Wednesday, April 15, 2009

Corn and Crab Chowder

My wonderful hubby recently planned a surprise birthday party for me at one of my favorite restaurants in Neptune Beach, Florida...Caribbee Key Tropical Bar and Grille. Truthfully, I'm a sucker for any restaurant with the word "Grille" or "Bistrol" in its name, and adding the "Tropical" to it just makes it all the better for me. Caribbee Key is truly awesome though, and they have the best conch fritters in Florida (my husband has done the honors of taste-testing conch fritters throughout Florida, including the Keys, and he says it's true, so I must believe him). I was so busy enjoying the company of all my wonderful friends that I barely had time to grab a bite to eat myself. The corn and crab chowder on the menu caught my eye, and I ordered a bowl and slurped it down within 2 minutes of its smell reaching my noodle. The recipe below is my attempt at recreating the soup, but with more reasonably-priced canned crabmeat instead of the lump crabmeat they served in the soup. Although it's not quite as good as Caribbee Key's soup, it still satisfied the craving for soup I had today to ease this spring head cold I've caught.

2 tbsp butter
1/3 cup chopped onion
3 scallions, finely diced
1/2 cup chopped celery
3 tbsp flour
4 bouillon cubes
3 cups water
15 oz. (1 can) corn, with water
1 tbsp Old Bay seasoning
1 tsp hot sauce
12 oz. (2 cans) crabmeat
1/3 cup half and half
2 tbsp cilantro

1. Add butter, onion, scallions, and celery to a medium-sized saucepan over medium heat and saute until tender, about 5 minutes.

2. Add flour and stir until the vegetables are coated. Cook approximately one minute, until it gets golden-colored. This creates a roux, a common way to thicken soups and stews. Cooking the flour with the butter supposedly (according to the able chefs on the Food Network) imparts a nutty-flavor to the soup and prevents the flour from making the soup tastes "dough-ey."

3. Add the water and the bouillon cubes and whisk until the flour and bouillon cubes are completely dissolved.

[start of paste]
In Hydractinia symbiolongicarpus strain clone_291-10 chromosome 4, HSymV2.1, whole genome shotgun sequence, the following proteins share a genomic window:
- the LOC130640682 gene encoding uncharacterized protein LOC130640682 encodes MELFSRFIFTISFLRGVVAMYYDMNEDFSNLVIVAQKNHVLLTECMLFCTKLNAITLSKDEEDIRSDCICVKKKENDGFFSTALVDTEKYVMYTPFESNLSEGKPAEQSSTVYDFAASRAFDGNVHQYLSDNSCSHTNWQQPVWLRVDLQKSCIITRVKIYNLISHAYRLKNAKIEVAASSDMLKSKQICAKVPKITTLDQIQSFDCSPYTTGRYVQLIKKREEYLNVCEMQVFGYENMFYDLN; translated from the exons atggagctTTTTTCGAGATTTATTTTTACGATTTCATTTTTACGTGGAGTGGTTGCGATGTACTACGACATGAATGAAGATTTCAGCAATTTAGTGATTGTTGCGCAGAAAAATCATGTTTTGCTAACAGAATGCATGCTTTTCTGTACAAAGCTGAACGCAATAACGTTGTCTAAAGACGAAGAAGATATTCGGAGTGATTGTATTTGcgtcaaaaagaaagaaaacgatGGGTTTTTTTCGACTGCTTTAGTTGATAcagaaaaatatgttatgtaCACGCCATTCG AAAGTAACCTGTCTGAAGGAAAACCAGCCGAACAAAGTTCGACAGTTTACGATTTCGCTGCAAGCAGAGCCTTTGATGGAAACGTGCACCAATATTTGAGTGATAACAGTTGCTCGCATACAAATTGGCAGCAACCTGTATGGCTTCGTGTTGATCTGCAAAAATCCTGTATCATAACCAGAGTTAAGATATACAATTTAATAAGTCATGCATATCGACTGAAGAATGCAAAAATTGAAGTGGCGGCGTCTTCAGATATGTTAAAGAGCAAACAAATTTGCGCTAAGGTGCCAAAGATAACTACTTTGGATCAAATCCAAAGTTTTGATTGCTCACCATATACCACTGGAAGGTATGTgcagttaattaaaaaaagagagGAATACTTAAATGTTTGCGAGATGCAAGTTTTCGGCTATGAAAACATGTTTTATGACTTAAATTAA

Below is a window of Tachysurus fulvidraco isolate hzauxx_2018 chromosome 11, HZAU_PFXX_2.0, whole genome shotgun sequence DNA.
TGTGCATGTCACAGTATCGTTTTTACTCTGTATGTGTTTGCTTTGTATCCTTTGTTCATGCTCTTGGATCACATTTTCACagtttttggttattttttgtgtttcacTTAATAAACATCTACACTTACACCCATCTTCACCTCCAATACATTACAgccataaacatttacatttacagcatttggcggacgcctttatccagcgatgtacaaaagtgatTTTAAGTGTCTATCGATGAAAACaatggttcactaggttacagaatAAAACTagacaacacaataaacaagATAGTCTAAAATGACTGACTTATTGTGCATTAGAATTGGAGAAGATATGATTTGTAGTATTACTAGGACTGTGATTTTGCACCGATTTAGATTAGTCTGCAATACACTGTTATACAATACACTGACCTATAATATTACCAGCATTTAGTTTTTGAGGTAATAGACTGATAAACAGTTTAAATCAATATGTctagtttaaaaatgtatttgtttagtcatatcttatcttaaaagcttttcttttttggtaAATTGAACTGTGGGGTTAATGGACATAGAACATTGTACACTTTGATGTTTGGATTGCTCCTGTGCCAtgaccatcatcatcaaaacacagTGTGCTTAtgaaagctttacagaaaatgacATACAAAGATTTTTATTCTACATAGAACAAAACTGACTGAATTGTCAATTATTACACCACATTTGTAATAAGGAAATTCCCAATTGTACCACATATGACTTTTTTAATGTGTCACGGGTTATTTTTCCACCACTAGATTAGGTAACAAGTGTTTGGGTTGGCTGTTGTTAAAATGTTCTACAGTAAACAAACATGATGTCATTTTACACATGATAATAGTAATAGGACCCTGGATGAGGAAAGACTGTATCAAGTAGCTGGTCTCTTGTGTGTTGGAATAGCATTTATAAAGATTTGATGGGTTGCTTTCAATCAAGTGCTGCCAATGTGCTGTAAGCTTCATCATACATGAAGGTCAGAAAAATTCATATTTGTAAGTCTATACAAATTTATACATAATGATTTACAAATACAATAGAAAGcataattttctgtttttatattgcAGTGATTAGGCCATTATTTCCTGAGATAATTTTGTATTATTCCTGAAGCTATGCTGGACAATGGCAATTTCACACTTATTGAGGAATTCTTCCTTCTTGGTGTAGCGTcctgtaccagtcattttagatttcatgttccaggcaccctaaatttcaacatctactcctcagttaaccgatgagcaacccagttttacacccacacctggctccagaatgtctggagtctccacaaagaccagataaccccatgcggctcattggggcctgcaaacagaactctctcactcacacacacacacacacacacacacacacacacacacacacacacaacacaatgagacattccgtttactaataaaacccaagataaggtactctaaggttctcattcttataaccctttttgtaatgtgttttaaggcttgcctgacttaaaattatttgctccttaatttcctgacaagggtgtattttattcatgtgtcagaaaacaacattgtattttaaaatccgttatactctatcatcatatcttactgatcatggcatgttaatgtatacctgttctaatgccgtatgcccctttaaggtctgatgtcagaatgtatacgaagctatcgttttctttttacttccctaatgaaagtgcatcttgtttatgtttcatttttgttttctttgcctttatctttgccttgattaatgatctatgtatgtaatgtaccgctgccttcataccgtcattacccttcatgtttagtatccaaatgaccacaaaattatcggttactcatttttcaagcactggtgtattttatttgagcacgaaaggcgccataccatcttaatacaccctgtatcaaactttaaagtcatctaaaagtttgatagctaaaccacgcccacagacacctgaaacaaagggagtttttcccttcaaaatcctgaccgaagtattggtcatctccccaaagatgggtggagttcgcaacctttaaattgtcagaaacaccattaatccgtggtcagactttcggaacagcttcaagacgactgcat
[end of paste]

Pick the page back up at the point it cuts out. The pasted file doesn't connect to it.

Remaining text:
4. Add the corn, Old Bay, and hot sauce. Stirring occasionally, allow to come up to a simmer. The full thickening affect of the flour is created when the soup is brought up to a simmer...until then, it might not look very thick.

5. Remove from heat. Using a submersion blender, blend the soup until it's creamy. If you don't have a submersion blender, you can allow the soup to cool a bit and blend it in a regular blender. Immersion blenders are awesome for making soups, though...they prevent the mess that always comes with my trying to pour a liquid into my nearing-the-end-of-its-life blender.

6. Stir in the crabmeat, half and half, and cilantro. Garnish with sour cream and additional cilantro.

Makes approximately 5 servings.

Nutritional Analysis (from Calorie Count): Calories - 231; Total Fat - 8.1g; Saturated Fat - 4.5g; Cholesterol - 32mg; Sodium - 1193mg; Total Carbohydrates - 33.1g; Dietary Fiber - 3.3g; Sugars - 8.3g; Protein - 9.7g; Vitamin A - 11% RDV; Vitamin C - 16% RDV; Calcium - 5% RDV;
Iron - 6% RDV.


Kelly said...

yum...must give this to dh to cook. and have you had the conch fritters at chowder ted's on heckscher drive? he's won jacksonville's best chowder for quite a few years, and his conch fritters are right up there too! we can walk there from my house! :-)

Aubree said...

You know, I've never tried the conch fritters at Chowder Ted's. I've only been there for lunch, and a shrimp po boy is usually enough to make my tummy very happy. I'll have to take my dh up there for some conch fritters soon (just to make our survey of Florida conch fritters as comprehensive as possible, of course!).